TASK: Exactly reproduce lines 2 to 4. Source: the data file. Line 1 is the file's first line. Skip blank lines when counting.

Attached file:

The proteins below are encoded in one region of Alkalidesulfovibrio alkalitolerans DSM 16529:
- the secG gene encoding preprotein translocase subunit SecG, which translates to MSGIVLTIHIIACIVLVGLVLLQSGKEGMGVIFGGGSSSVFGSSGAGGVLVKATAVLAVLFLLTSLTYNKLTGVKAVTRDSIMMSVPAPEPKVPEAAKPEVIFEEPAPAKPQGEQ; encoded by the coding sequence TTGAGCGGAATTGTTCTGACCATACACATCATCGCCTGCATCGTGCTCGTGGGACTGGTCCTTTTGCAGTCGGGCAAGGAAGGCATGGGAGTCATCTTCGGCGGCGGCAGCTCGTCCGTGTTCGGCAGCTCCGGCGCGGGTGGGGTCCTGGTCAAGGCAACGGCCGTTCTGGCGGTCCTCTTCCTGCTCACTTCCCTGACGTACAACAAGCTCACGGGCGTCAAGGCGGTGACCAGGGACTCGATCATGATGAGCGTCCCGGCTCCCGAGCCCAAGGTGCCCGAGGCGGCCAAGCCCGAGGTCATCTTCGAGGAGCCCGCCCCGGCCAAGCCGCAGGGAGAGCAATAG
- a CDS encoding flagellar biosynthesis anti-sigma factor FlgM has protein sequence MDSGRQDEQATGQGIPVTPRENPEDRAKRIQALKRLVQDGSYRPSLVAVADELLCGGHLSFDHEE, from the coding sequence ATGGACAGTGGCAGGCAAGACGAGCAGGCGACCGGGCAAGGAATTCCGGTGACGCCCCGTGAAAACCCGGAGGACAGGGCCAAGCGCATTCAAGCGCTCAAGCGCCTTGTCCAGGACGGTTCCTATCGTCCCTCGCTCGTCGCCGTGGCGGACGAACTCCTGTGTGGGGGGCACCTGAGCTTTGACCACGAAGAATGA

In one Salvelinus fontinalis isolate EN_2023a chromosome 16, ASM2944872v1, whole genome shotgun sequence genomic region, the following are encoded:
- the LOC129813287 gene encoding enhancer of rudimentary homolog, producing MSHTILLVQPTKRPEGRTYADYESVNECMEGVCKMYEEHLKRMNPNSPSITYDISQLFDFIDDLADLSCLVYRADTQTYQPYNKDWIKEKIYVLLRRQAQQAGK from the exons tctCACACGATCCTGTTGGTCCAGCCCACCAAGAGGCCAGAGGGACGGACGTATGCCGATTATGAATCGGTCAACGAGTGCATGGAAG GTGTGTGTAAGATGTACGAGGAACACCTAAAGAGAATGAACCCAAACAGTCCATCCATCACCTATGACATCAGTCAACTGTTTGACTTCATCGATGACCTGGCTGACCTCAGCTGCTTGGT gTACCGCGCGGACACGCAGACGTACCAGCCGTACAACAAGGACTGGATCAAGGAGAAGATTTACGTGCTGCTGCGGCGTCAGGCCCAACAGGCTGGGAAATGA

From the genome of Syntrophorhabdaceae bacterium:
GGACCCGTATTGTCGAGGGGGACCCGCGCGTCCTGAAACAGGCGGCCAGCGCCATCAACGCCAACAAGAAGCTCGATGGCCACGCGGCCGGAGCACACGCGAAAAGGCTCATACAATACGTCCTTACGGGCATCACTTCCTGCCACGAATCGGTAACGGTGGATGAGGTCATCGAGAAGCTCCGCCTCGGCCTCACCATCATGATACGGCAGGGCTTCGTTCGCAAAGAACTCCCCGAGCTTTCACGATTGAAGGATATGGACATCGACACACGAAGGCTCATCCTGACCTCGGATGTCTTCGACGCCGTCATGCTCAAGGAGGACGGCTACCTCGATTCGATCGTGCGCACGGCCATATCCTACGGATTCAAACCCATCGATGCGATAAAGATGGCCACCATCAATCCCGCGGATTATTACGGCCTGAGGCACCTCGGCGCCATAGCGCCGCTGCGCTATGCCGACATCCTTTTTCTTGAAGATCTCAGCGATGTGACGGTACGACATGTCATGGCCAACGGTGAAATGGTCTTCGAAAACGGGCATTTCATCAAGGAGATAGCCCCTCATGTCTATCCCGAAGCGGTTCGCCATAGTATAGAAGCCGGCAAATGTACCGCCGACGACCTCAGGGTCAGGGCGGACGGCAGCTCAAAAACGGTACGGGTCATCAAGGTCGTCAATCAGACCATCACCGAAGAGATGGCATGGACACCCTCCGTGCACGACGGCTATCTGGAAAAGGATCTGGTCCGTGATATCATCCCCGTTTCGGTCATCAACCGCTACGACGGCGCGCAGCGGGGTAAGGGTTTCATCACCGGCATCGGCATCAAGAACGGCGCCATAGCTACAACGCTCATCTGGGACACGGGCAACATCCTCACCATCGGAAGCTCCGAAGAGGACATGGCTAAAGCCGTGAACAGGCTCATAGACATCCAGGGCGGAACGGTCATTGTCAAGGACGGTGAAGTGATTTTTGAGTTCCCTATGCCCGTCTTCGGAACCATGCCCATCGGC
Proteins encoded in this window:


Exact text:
- the secG gene encoding preprotein translocase subunit SecG, which translates to MSGIVLTIHIIACIVLVGLVLLQSGKEGMGVIFGGGSSSVFGSSGAGGVLVKATAVLAVLFLLTSLTYNKLTGVKAVTRDSIMMSVPAPEPKVPEAAKPEVIFEEPAPAKPQGEQ; encoded by the coding sequence TTGAGCGGAATTGTTCTGACCATACACATCATCGCCTGCATCGTGCTCGTGGGACTGGTCCTTTTGCAGTCGGGCAAGGAAGGCATGGGAGTCATCTTCGGCGGCGGCAGCTCGTCCGTGTTCGGCAGCTCCGGCGCGGGTGGGGTCCTGGTCAAGGCAACGGCCGTTCTGGCGGTCCTCTTCCTGCTCACTTCCCTGACGTACAACAAGCTCACGGGCGTCAAGGCGGTGACCAGGGACTCGATCATGATGAGCGTCCCGGCTCCCGAGCCCAAGGTGCCCGAGGCGGCCAAGCCCGAGGTCATCTTCGAGGAGCCCGCCCCGGCCAAGCCGCAGGGAGAGCAATAG
- a CDS encoding flagellar biosynthesis anti-sigma factor FlgM has protein sequence MDSGRQDEQATGQGIPVTPRENPEDRAKRIQALKRLVQDGSYRPSLVAVADELLCGGHLSFDHEE, from the coding sequence ATGGACAGTGGCAGGCAAGACGAGCAGGCGACCGGGCAAGGAATTCCGGTGACGCCCCGTGAAAACCCGGAGGACAGGGCCAAGCGCATTCAAGCGCTCAAGCGCCTTGTCCAGGACGGTTCCTATCGTCCCTCGCTCGTCGCCGTGGCGGACGAACTCCTGTGTGGGGGGCACCTGAGCTTTGACCACGAAGAATGA

In one Salvelinus fontinalis isolate EN_2023a chromosome 16, ASM2944872v1, whole genome shotgun sequence genomic region, the following are encoded: